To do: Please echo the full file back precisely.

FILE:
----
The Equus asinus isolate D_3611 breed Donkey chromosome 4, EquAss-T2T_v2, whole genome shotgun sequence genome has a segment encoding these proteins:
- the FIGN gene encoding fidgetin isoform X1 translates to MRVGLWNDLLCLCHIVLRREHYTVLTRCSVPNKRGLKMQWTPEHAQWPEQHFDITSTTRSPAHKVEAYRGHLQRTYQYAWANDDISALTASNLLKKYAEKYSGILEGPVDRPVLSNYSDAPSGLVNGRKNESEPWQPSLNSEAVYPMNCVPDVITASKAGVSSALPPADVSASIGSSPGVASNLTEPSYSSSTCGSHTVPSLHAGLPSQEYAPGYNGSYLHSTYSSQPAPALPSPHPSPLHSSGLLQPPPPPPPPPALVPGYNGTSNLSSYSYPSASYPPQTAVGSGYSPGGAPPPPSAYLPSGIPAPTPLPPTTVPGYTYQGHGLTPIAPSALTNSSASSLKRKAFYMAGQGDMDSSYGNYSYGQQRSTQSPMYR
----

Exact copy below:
The Equus asinus isolate D_3611 breed Donkey chromosome 4, EquAss-T2T_v2, whole genome shotgun sequence genome has a segment encoding these proteins:
- the FIGN gene encoding fidgetin isoform X1 translates to MRVGLWNDLLCLCHIVLRREHYTVLTRCSVPNKRGLKMQWTPEHAQWPEQHFDITSTTRSPAHKVEAYRGHLQRTYQYAWANDDISALTASNLLKKYAEKYSGILEGPVDRPVLSNYSDAPSGLVNGRKNESEPWQPSLNSEAVYPMNCVPDVITASKAGVSSALPPADVSASIGSSPGVASNLTEPSYSSSTCGSHTVPSLHAGLPSQEYAPGYNGSYLHSTYSSQPAPALPSPHPSPLHSSGLLQPPPPPPPPPALVPGYNGTSNLSSYSYPSASYPPQTAVGSGYSPGGAPPPPSAYLPSGIPAPTPLPPTTVPGYTYQGHGLTPIAPSALTNSSASSLKRKAFYMAGQGDMDSSYGNYSYGQQRSTQSPMYR